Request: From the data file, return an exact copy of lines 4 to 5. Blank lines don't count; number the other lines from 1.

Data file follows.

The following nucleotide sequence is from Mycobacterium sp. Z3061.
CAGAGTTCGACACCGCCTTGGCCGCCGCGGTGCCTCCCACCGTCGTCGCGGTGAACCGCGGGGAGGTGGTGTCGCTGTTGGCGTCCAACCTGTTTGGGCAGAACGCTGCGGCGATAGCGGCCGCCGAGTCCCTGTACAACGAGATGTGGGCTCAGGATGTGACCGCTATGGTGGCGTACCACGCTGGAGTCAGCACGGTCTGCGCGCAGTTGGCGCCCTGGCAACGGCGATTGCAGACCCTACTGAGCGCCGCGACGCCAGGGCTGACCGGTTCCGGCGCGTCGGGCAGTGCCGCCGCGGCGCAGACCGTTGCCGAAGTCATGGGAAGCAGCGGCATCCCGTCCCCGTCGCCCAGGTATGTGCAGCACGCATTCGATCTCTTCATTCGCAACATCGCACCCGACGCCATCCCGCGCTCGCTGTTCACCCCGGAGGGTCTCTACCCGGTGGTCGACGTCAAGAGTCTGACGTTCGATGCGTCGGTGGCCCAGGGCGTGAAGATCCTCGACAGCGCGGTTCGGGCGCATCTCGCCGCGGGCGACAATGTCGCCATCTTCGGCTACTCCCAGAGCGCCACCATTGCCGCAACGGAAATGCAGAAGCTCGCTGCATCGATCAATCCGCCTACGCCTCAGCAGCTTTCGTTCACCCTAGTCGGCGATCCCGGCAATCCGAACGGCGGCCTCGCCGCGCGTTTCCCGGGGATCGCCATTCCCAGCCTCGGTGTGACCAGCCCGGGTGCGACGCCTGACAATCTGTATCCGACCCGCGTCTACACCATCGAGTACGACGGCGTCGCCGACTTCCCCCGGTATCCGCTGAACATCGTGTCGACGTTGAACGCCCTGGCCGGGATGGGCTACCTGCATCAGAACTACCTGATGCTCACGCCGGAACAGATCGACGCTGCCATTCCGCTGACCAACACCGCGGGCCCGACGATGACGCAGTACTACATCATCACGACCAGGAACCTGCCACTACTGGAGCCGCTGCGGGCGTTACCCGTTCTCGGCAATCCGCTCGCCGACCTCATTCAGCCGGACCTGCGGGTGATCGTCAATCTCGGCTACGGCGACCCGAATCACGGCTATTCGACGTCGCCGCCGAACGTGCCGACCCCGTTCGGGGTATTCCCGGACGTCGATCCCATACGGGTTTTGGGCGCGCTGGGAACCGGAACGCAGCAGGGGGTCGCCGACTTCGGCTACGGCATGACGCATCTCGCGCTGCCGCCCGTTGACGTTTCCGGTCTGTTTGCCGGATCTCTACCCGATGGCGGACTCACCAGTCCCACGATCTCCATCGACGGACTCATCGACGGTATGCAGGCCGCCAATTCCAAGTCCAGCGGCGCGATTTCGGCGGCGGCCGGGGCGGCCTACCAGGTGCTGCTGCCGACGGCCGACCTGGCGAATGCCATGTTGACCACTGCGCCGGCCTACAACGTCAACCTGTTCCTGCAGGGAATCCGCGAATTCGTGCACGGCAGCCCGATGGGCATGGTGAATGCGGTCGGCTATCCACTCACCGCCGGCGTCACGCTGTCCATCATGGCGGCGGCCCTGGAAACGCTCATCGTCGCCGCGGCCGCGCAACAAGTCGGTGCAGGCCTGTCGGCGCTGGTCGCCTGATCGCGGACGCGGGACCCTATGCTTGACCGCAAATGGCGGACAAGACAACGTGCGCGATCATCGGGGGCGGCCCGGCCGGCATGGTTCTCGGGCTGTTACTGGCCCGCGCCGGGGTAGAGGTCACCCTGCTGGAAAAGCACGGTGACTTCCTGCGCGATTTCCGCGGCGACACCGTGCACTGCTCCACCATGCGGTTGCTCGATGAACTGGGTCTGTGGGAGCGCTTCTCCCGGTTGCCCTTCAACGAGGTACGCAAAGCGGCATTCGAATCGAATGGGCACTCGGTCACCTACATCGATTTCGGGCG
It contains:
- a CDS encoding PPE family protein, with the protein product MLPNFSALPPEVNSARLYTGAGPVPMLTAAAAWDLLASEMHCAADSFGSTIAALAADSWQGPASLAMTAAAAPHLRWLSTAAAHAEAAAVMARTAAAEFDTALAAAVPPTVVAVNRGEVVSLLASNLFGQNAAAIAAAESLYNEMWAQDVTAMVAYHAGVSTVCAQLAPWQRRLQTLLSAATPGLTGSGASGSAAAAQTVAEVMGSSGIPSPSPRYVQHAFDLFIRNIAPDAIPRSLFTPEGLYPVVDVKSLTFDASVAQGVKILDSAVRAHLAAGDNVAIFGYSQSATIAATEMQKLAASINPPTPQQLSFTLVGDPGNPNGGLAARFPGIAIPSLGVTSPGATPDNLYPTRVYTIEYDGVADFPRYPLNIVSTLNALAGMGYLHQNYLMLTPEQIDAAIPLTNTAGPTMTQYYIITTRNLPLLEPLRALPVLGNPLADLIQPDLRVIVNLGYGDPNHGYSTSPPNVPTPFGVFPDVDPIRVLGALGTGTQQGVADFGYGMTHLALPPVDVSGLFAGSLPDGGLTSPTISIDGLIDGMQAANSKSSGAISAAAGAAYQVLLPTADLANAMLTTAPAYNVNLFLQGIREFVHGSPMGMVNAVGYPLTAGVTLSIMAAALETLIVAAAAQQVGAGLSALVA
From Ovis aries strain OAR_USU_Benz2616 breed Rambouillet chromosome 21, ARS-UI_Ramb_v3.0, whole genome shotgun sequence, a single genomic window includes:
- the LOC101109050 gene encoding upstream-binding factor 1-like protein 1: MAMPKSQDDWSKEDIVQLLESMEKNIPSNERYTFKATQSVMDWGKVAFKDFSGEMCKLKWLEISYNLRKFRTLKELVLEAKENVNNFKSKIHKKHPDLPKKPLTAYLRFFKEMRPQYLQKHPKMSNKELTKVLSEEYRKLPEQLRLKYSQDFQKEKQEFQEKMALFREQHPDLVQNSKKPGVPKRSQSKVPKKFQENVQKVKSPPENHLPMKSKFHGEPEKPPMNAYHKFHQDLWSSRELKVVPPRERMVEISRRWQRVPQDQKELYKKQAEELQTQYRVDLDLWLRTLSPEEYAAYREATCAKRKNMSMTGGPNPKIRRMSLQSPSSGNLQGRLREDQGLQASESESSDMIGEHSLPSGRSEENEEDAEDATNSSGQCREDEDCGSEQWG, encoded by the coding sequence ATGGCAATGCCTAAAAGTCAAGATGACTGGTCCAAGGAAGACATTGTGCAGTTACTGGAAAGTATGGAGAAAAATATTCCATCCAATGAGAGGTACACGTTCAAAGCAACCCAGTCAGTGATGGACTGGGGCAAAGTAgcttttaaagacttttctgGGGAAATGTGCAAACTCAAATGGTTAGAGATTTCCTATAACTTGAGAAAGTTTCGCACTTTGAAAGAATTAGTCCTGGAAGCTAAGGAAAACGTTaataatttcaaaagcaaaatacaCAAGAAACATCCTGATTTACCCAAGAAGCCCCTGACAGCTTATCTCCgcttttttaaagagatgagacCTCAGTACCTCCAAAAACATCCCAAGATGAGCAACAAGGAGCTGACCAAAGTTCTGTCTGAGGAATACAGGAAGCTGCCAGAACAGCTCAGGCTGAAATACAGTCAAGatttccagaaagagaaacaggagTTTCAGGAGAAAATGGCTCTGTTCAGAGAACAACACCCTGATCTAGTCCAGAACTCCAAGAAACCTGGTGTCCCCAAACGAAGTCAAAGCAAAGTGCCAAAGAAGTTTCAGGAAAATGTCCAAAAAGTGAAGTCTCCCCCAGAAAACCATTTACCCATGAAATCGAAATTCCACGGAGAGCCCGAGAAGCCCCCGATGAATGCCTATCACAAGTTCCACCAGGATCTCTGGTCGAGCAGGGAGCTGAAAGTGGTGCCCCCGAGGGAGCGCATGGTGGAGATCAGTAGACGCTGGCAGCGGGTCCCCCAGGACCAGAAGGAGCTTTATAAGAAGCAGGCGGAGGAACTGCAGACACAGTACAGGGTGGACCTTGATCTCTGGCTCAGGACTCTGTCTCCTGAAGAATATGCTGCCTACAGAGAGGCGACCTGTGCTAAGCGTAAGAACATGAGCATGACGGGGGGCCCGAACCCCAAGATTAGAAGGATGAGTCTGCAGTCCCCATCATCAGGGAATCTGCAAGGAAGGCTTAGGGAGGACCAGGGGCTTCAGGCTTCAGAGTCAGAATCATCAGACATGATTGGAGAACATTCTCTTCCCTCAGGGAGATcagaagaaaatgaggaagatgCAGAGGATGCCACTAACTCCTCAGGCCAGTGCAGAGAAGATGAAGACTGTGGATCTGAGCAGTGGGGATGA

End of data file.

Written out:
- a CDS encoding PPE family protein, with the protein product MLPNFSALPPEVNSARLYTGAGPVPMLTAAAAWDLLASEMHCAADSFGSTIAALAADSWQGPASLAMTAAAAPHLRWLSTAAAHAEAAAVMARTAAAEFDTALAAAVPPTVVAVNRGEVVSLLASNLFGQNAAAIAAAESLYNEMWAQDVTAMVAYHAGVSTVCAQLAPWQRRLQTLLSAATPGLTGSGASGSAAAAQTVAEVMGSSGIPSPSPRYVQHAFDLFIRNIAPDAIPRSLFTPEGLYPVVDVKSLTFDASVAQGVKILDSAVRAHLAAGDNVAIFGYSQSATIAATEMQKLAASINPPTPQQLSFTLVGDPGNPNGGLAARFPGIAIPSLGVTSPGATPDNLYPTRVYTIEYDGVADFPRYPLNIVSTLNALAGMGYLHQNYLMLTPEQIDAAIPLTNTAGPTMTQYYIITTRNLPLLEPLRALPVLGNPLADLIQPDLRVIVNLGYGDPNHGYSTSPPNVPTPFGVFPDVDPIRVLGALGTGTQQGVADFGYGMTHLALPPVDVSGLFAGSLPDGGLTSPTISIDGLIDGMQAANSKSSGAISAAAGAAYQVLLPTADLANAMLTTAPAYNVNLFLQGIREFVHGSPMGMVNAVGYPLTAGVTLSIMAAALETLIVAAAAQQVGAGLSALVA
From Ovis aries strain OAR_USU_Benz2616 breed Rambouillet chromosome 21, ARS-UI_Ramb_v3.0, whole genome shotgun sequence, a single genomic window includes: